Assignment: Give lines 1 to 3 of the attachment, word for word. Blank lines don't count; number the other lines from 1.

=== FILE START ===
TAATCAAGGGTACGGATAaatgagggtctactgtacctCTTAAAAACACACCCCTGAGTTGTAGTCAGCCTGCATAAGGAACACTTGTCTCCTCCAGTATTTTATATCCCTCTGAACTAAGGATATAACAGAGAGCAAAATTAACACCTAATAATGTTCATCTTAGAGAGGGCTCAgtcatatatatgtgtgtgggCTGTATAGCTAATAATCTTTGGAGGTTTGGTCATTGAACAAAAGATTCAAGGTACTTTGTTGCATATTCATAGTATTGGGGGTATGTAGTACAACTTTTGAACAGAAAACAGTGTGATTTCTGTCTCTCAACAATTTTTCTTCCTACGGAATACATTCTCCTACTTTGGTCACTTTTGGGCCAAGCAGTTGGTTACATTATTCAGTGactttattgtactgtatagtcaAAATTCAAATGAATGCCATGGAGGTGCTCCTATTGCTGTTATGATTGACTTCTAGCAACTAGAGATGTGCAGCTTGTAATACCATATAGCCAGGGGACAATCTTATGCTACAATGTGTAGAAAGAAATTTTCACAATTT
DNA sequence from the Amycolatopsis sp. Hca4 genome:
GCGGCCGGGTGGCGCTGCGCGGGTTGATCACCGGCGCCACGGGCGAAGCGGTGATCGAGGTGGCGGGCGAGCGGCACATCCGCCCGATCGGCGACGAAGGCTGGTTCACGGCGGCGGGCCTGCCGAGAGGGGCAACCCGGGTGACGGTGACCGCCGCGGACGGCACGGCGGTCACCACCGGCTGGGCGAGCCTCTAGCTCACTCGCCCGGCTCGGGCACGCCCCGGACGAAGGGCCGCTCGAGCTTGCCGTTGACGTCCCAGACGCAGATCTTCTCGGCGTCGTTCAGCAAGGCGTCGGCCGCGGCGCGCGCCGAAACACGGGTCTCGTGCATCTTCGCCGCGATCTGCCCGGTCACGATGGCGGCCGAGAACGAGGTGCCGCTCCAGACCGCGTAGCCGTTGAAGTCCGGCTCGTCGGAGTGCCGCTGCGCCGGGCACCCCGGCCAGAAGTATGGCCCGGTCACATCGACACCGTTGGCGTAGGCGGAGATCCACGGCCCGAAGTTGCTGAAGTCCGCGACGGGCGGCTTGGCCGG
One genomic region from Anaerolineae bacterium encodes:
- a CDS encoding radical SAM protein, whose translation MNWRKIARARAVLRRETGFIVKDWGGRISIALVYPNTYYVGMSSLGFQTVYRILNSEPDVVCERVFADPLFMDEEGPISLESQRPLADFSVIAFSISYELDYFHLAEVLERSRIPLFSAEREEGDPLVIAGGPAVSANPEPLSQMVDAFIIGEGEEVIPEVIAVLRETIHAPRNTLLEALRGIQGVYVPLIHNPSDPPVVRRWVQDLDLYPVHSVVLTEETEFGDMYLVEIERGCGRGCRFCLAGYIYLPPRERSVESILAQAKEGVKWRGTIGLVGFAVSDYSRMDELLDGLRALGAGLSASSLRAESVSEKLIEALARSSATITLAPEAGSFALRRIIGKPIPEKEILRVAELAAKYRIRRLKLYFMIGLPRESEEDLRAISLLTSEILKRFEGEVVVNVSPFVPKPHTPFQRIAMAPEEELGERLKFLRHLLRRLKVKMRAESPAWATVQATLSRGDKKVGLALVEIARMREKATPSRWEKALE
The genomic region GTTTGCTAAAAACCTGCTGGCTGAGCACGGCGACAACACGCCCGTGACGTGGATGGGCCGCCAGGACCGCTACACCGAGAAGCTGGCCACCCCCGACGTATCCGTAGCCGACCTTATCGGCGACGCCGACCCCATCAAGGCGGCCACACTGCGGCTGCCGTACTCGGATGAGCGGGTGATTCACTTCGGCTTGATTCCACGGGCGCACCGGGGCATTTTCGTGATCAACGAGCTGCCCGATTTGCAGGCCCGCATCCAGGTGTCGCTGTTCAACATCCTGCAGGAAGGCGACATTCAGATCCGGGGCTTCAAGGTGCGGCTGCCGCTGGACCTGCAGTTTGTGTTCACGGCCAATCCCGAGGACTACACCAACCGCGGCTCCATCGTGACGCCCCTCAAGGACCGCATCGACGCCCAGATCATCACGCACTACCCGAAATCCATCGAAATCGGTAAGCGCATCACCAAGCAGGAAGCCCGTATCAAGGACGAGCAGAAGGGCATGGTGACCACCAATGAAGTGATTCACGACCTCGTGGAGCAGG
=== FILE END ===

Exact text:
TAATCAAGGGTACGGATAaatgagggtctactgtacctCTTAAAAACACACCCCTGAGTTGTAGTCAGCCTGCATAAGGAACACTTGTCTCCTCCAGTATTTTATATCCCTCTGAACTAAGGATATAACAGAGAGCAAAATTAACACCTAATAATGTTCATCTTAGAGAGGGCTCAgtcatatatatgtgtgtgggCTGTATAGCTAATAATCTTTGGAGGTTTGGTCATTGAACAAAAGATTCAAGGTACTTTGTTGCATATTCATAGTATTGGGGGTATGTAGTACAACTTTTGAACAGAAAACAGTGTGATTTCTGTCTCTCAACAATTTTTCTTCCTACGGAATACATTCTCCTACTTTGGTCACTTTTGGGCCAAGCAGTTGGTTACATTATTCAGTGactttattgtactgtatagtcaAAATTCAAATGAATGCCATGGAGGTGCTCCTATTGCTGTTATGATTGACTTCTAGCAACTAGAGATGTGCAGCTTGTAATACCATATAGCCAGGGGACAATCTTATGCTACAATGTGTAGAAAGAAATTTTCACAATTT
DNA sequence from the Amycolatopsis sp. Hca4 genome:
GCGGCCGGGTGGCGCTGCGCGGGTTGATCACCGGCGCCACGGGCGAAGCGGTGATCGAGGTGGCGGGCGAGCGGCACATCCGCCCGATCGGCGACGAAGGCTGGTTCACGGCGGCGGGCCTGCCGAGAGGGGCAACCCGGGTGACGGTGACCGCCGCGGACGGCACGGCGGTCACCACCGGCTGGGCGAGCCTCTAGCTCACTCGCCCGGCTCGGGCACGCCCCGGACGAAGGGCCGCTCGAGCTTGCCGTTGACGTCCCAGACGCAGATCTTCTCGGCGTCGTTCAGCAAGGCGTCGGCCGCGGCGCGCGCCGAAACACGGGTCTCGTGCATCTTCGCCGCGATCTGCCCGGTCACGATGGCGGCCGAGAACGAGGTGCCGCTCCAGACCGCGTAGCCGTTGAAGTCCGGCTCGTCGGAGTGCCGCTGCGCCGGGCACCCCGGCCAGAAGTATGGCCCGGTCACATCGACACCGTTGGCGTAGGCGGAGATCCACGGCCCGAAGTTGCTGAAGTCCGCGACGGGCGGCTTGGCCGG